There’s no reason to jump off the bandwagon just because it’s being intentionally driven into the ground.
Tanking, the process of building a team designed to lose in order to garner high draft picks, was brought to the forefront by our own Philadelphia 76ers. Sixers’ president and general manager Sam Hinkie, in an effort to rebuild his middling, perpetually stuck-in-the-middle team, traded off all his valuable assets for young players and draft picks, and put his team in a position to be as bad as possible in hopes of obtaining a superstar via a top draft pick. Critics would say that Hinkie’s tactic of making his team as bad as possible was a disgrace to the league, but in actuality, Hinkie had no choice. What would have been the advantage for Hinkie to keep his team stuck in mediocrity, with no hope of becoming a title contender, no hope of obtaining a high draft pick, and no attraction to any potential free agents? Hinkie did what any GM in his position should have done: he tore his team down to the roots, allowing him the ability to build his type of team, with a plethora of young players, draft picks, and the potential to draft a superstar with a high draft pick due to his team’s poor performance. Tanking allowed the Sixers to have a ton of cap space to use for taking on bad contracts with draft picks attached, and to eventually cash in on marquee free agents. The Sixers have acquired or drafted exciting, high upside young players such as Nerlens Noel, Joel Embiid, and Dario Saric, and possess four potential first round picks this season to add more talent. Tanking has allowed the Sixers to build an athletic, cheap, young, high upside team, which with the additions of some fitting free agents, plus the development of the young players, has the potential to be a perennial contender. Bottoming out has given Sixers fans a semblance of hope after being stuck in mediocrity for over ten years. Rather than the perception that the national media portrays of fans who are upset with the poor product of the current Sixers, the fans are accepting and more hopeful of the Sixers future than they would have been had the Sixers stayed the course of mediocrity. Tanking is the way in the NBA, it is not a problem, it is not an epidemic, it is the correct way to go about rebuilding your team in hopes of acquiring a superstar talent to build around.
The hockey world has been enamored with super prospect Connor McDavid for years. This year’s 2015 NHL draft has been anticipated for years, due to the prospect of drafting McDavid, or fellow potential superstar Jack Eichel. In preparation of acquiring the next mega star, many middling, going nowhere teams decided to blow it all up, and sell off their established veterans for young players and draft picks. Buffalo Sabres general manager Tim Murray took any asset with a semblance of value from his roster, sold them off for picks, and filled his team’s lineup with either young, raw players who are yet to develop, or older veterans who would not significantly contribute to the team’s success. He never explicitly said it, but anyone who knows hockey can see that Murray positioned his team to finish last in the NHL in order to guarantee his team a top 2 pick and the opportunity to draft a potential superstar in either McDavid or Eichel. Murray, in an interview with the New York Times, stated, in reference to Connor McDavid, “I watch him too much and think about him too much. I wish I could help myself.” Even the Sabres’ fans have embraced the tank, as their home fans cheer when the away team scores a goal, as they want to get McDavid or Eichel as well. NHL purists/cranky old fashioned hockey guys have criticized Buffalo’s ways, saying that their deliberate tanking has ruined the sanctity of the game. They couldn’t be any more wrong. Buffalo was mismanaged by previous front office regimes and has never won a Stanley Cup. In order to turn things around for the long term, Buffalo needed an overhaul. No marquee free agents have wanted to sign in the freezing tundra known as Buffalo, and the importance of a superstar on your team can not be understated. Buffalo’s only chance of building a contender is through the draft and trades, and acquiring young, potential rich talent. Buffalo could have continued to hamper themselves by signing mediocre free agents to inflated contracts, and stayed hovering in the middle of nowhere, going nowhere sector of the league, but that would be a terrible decision. Tanking has allowed Buffalo to finish last overall in the league standings, and after receiving the second overall pick in the 2015 draft, they are in a prime position to draft Eichel as a possible superstar for the future.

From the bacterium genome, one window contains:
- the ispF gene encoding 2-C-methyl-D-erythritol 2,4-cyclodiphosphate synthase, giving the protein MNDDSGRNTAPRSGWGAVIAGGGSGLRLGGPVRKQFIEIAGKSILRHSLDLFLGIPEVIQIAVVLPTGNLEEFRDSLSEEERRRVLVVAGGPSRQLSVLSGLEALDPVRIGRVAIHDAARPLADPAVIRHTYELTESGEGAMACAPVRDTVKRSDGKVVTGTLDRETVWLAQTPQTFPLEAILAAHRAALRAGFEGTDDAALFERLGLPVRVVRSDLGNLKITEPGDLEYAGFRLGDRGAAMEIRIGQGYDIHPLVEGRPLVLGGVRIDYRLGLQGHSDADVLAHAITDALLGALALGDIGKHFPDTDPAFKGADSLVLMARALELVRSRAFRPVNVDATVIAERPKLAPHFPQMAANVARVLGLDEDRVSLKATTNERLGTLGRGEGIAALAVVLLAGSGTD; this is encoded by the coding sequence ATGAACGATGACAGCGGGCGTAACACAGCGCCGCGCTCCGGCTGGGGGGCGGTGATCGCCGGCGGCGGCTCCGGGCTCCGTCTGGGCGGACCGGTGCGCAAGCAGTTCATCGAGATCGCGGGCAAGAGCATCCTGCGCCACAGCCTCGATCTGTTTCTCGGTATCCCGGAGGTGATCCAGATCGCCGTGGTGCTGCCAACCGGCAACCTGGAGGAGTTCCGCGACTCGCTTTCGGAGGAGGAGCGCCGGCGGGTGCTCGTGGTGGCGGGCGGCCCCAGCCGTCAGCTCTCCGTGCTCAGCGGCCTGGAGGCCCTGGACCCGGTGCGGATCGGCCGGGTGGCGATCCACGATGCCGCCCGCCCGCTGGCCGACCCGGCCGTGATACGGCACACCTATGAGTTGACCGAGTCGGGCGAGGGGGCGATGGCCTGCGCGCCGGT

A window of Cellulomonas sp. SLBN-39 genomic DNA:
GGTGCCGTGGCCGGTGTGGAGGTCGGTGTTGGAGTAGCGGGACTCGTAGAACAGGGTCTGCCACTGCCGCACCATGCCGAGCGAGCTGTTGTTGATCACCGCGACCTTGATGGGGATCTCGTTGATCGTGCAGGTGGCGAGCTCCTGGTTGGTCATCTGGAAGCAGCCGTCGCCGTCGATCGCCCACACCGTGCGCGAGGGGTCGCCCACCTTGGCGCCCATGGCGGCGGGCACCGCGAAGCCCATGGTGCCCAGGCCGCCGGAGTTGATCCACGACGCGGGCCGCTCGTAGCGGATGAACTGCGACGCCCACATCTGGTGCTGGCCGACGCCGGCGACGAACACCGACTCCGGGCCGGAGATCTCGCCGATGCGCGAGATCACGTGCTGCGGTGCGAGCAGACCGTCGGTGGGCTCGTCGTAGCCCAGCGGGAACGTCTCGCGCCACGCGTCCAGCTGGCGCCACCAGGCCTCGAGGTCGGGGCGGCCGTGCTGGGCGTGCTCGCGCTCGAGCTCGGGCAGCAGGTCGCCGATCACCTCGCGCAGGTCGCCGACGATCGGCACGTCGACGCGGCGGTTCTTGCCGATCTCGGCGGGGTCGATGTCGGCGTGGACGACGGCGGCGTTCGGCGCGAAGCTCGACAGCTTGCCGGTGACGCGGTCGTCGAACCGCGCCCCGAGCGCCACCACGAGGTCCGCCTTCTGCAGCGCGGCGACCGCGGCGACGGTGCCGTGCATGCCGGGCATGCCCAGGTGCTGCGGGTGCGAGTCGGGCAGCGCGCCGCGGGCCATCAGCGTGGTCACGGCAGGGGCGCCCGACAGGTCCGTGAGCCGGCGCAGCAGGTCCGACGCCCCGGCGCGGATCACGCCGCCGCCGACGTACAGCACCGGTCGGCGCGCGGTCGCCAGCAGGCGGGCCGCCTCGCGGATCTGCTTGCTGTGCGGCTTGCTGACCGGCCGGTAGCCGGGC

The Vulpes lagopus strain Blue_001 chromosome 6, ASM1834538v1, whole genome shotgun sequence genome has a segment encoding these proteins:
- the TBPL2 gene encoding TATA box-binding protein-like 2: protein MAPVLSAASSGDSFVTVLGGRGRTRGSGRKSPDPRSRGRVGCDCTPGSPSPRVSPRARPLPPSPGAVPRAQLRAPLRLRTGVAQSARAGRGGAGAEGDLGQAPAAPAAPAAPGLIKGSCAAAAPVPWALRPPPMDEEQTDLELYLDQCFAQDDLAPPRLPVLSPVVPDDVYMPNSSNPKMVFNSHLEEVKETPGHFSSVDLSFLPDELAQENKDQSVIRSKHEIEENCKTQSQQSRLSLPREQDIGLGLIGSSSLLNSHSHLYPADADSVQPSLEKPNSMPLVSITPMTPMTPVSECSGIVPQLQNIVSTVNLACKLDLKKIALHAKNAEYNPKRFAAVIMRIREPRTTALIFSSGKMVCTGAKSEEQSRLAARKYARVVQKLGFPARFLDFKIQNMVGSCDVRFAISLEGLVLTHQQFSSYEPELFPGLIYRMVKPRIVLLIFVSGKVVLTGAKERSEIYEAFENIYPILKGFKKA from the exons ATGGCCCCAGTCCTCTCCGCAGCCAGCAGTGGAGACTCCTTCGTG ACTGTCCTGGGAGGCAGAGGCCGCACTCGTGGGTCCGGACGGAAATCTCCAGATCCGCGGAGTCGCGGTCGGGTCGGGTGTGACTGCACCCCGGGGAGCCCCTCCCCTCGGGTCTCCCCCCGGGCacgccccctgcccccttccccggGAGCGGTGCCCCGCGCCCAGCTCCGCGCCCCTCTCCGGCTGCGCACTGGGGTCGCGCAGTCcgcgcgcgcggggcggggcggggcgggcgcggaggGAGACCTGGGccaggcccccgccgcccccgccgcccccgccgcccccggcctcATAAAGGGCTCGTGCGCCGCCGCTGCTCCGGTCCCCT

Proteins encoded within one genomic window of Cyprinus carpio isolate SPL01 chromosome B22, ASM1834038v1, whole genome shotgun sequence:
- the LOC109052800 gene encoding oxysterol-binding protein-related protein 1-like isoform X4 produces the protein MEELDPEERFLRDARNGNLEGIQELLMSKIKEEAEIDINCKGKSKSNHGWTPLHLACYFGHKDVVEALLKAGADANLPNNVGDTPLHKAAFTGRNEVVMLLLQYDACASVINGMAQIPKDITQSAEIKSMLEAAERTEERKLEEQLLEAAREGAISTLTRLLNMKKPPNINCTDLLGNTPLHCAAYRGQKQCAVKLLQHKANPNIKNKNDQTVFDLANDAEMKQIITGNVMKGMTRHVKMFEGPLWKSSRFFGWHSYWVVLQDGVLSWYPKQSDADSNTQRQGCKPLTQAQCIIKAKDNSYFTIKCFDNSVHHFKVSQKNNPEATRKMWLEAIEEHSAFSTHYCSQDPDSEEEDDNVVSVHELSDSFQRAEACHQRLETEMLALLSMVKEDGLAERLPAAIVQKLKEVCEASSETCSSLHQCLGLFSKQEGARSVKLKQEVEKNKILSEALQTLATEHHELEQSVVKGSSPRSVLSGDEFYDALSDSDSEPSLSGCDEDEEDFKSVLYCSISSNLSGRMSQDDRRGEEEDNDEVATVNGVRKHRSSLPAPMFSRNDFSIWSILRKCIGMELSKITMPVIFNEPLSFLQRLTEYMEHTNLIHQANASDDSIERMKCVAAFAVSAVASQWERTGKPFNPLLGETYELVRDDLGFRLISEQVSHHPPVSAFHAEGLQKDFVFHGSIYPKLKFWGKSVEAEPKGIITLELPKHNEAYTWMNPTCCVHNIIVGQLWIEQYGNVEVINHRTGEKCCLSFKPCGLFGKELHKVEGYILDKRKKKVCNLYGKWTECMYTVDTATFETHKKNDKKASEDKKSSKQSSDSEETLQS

Tanking is not an issue in the NHL, nor is it in any other league; tanking is a way for rebuilding teams to turn their fortunes around, and to maybe become a title contender. The NHL and NBA are built on superstars, and cheap young talent, which are very hard to obtain. Tanking allows a team the chance to either draft a star, accumulate enough assets to trade for a star, or to develop a solid core to lead them into the future. Yes, there will be some abysmal games and terrible losses, but as horrific as tanking may be in the short term, the potential rewards and options that come along with it greatly outweigh the poor quality of play in the short term.
Critics of tanking in the NHL and NBA need to open their eyes and realize that no team can stay good forever. In order to succeed in the long term, teams need to develop young talent, and go through down periods. Tanking is not an issue, nor is it an epidemic, it is the perfect avenue to giving your team a plethora of options for a sustained, successful future.